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Sometimes it costs a little, and sometimes it costs a lot ...

Anne was on the phone when I arrived at her office, she signalled me to come in, so I hopped up on the guest chair and waited. Listening to these conversations (even when I get only one side of it) is always interesting!

She was listening intently to the other person.

“Have you figured out what it will cost for the minimum run?” asked Anne. “That is likely the best place to start so we can make the best decision here.”

“Why? That cost is for comparison so we can make an evidence-based decision.

"Be sure to include the cost of producing, packaging, shipping, and having the product sampled or demonstrated in-store. When you tally up all these expenses, you will get a figure that represents your maximum loss. For example, if no one buys your product, you will know how much money you have lost.

“It would also be a good idea to figure out how long it will take to perform all the steps and be ready to sample or demonstrate in-store.

“Sometimes, the costs associated with producing your product and attempting to sell it in-store are quite low; certainly, lower than the cost of marketing research. In this instance, it costs a little for the product to fail.

“Sometimes, the costs are comparable in which case you could use the time required for each option to decide which approach will get you to the decision point faster.

“Once you have collected this information, we can compare it to the cost of marketing research to determine the likelihood of success.

“OK, do you think you can pull this information together by next Tuesday? Terrific, let’s schedule a call.”

Anne hung up and turned to me with a smile. “Would you like to know what that was about?” Of course, I would!

“That was a potential client who has a new line of chocolates they would like to take to market.”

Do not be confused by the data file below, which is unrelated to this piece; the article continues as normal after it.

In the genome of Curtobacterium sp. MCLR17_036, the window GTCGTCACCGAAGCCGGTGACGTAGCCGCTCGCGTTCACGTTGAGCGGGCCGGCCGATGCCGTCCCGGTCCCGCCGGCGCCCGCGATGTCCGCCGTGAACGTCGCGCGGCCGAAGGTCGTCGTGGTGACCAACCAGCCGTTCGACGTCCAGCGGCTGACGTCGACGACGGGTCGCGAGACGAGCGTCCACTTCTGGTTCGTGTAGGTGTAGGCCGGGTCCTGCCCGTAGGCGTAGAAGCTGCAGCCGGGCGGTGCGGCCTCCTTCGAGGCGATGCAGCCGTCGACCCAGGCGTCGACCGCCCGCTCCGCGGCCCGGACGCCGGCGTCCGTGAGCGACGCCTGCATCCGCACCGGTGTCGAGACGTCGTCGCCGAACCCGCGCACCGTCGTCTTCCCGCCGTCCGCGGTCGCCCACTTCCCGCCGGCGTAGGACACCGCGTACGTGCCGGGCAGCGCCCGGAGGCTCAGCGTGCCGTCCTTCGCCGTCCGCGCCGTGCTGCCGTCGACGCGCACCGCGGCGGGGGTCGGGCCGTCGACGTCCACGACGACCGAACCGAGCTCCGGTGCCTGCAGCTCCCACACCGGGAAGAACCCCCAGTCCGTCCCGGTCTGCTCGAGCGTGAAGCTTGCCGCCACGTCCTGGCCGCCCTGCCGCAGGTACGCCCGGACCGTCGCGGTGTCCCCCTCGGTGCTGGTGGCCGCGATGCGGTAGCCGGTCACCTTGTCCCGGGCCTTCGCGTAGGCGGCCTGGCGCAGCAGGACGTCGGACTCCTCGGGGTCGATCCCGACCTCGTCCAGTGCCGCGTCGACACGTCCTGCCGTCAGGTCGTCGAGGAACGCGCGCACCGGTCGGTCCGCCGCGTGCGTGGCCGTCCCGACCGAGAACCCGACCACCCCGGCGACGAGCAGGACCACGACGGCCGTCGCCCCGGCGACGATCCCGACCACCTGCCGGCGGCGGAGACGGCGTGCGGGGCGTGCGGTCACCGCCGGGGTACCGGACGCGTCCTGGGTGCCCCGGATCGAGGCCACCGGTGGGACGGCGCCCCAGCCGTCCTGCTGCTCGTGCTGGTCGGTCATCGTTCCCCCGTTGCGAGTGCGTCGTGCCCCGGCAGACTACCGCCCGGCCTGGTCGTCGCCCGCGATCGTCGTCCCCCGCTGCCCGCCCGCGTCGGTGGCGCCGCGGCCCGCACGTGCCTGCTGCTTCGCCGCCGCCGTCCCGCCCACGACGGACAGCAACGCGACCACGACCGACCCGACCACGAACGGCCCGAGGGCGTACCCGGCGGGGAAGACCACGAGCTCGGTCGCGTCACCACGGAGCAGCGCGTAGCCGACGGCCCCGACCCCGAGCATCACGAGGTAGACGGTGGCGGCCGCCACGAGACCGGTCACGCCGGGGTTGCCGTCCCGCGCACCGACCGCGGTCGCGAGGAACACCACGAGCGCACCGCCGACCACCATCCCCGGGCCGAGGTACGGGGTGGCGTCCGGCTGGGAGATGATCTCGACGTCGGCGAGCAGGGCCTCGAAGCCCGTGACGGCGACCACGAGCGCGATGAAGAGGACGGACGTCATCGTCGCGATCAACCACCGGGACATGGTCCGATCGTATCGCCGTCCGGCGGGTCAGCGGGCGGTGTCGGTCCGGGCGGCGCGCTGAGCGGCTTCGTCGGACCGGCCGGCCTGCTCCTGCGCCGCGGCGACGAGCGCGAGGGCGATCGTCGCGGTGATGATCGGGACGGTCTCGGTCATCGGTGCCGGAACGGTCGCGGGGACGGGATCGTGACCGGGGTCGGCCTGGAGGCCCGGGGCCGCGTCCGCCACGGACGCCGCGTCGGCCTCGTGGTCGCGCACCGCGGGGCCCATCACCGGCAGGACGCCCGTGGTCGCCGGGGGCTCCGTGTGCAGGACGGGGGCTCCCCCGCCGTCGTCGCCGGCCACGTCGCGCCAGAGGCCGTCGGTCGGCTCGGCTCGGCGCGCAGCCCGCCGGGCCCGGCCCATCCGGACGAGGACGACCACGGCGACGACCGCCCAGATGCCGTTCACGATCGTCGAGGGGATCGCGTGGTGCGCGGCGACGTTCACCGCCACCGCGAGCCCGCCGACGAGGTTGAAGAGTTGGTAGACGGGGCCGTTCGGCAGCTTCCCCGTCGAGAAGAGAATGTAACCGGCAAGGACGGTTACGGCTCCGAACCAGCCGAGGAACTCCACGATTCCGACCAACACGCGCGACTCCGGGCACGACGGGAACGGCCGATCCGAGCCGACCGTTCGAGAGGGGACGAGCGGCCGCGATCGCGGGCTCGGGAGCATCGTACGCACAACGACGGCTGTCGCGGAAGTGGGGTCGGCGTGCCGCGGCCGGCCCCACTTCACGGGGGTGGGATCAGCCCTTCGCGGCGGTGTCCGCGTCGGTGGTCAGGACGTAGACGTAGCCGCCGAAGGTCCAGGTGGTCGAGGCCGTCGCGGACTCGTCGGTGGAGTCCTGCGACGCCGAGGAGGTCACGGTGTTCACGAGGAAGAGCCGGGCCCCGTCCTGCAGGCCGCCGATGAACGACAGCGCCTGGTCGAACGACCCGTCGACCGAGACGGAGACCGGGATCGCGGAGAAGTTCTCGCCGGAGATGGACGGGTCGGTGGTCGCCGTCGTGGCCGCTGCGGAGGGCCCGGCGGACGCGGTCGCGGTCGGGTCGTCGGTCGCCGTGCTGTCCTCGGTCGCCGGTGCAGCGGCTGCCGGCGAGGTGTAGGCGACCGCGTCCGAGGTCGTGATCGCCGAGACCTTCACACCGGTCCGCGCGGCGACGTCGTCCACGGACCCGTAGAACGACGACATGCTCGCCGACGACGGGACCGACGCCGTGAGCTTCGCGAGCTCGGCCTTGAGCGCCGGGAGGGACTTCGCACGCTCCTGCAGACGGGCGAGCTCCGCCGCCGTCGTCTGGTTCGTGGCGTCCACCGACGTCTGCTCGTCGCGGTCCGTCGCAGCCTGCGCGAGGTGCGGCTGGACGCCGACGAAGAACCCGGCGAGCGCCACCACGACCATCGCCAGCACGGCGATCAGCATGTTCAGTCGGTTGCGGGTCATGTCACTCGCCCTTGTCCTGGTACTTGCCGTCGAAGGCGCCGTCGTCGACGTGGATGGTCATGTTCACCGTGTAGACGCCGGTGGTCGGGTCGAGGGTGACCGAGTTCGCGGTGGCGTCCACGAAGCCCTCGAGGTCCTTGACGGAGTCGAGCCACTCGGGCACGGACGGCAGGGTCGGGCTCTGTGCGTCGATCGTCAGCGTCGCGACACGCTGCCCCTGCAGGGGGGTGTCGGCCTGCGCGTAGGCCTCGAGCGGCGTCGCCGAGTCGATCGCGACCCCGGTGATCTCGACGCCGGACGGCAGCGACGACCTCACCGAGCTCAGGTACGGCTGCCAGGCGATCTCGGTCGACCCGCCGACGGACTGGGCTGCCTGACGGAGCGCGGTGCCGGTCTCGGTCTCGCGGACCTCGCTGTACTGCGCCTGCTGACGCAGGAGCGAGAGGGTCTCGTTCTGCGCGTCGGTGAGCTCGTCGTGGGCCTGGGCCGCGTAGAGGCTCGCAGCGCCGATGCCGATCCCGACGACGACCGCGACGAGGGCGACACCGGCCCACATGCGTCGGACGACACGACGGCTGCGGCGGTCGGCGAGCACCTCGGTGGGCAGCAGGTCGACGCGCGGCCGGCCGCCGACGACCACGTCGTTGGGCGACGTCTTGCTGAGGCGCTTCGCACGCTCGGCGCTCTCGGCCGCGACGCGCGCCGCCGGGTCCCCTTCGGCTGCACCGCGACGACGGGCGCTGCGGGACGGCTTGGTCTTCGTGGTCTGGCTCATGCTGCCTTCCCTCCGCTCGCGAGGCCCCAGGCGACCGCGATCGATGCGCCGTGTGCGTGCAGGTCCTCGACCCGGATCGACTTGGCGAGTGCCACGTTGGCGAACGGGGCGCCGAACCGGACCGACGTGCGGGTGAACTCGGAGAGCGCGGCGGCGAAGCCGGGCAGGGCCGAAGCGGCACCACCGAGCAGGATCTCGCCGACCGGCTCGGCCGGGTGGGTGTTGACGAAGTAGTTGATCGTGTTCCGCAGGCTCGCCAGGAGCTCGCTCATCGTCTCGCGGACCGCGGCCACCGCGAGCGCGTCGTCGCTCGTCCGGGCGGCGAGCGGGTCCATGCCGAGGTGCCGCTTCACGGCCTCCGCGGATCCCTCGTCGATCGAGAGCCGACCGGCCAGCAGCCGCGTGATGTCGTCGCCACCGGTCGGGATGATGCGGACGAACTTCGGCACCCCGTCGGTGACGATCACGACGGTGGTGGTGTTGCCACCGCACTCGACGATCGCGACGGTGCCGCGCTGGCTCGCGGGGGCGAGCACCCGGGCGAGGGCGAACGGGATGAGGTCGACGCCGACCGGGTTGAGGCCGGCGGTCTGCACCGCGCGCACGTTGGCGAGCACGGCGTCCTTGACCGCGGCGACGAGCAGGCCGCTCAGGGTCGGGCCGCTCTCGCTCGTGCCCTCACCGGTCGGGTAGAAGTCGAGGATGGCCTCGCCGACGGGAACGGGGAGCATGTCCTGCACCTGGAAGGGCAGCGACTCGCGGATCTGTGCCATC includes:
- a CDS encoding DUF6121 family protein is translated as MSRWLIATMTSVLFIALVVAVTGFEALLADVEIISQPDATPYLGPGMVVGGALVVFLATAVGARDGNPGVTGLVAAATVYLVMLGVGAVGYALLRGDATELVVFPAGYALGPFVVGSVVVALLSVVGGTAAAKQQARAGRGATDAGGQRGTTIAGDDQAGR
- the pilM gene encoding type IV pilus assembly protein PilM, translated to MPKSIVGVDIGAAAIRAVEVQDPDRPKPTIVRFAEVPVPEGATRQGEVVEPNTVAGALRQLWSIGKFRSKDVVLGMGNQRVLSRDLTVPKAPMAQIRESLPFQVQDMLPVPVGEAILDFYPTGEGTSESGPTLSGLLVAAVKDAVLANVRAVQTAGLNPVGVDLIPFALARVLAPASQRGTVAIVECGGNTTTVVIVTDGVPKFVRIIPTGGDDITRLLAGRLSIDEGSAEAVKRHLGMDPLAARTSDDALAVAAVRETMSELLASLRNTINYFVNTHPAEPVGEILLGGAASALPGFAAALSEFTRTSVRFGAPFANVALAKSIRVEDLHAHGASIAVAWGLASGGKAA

I nodded and then asked, “It didn’t sound like you were recommending marketing research though. How come?”

“I recommend that businesses choose the path of least risk; the least cost in terms of money and time. Unless they know what their costs are, it will be impossible to make an evidence-based decision about whether or not to contract our services.

“Let’s take a simple example: the minimum run to produce the product is 5,000, and it will take a month. By the time those 5,000 units are produced, packaged, and shipped they each cost $8.20; that’s a $41,000 risk the business is taking to find out whether the product will sell.

“If it sells, it costs the business very little.
“If it doesn’t sell, it would cost the business a lot; they would have lost their $41,000 investment in producing the product.

"On top of that, they would not know why the product failed – was it the concept, the packaging, the pricing, or presenting it to a non-interested market segment?

“Let’s imagine that the marketing research required to help them make evidence-based decisions would cost $20,000. And it would take six weeks to capture the information, tabulate, analyze and present recommendations including pricing, placement, packaging, and the primary target audience.

“The cost differential is $21,000 and the time differential is two weeks.

Anne asked me, “What would you do?”

Now it was my turn to assess the situation and decide on a course of action. “I seem to recall reading that 80% of new products fail and I wouldn’t want to be among them” I started. “I would contract the research. Then if the product concept doesn’t have sufficient consumer appeal, I won’t launch it. That would cost me $21,000 which is much better for my business.”

Anne smiled and said, “Exactly! And if the production cost was only $7,500, you wouldn’t contract $20,000 of marketing research.

"We’ll find out on Tuesday.”


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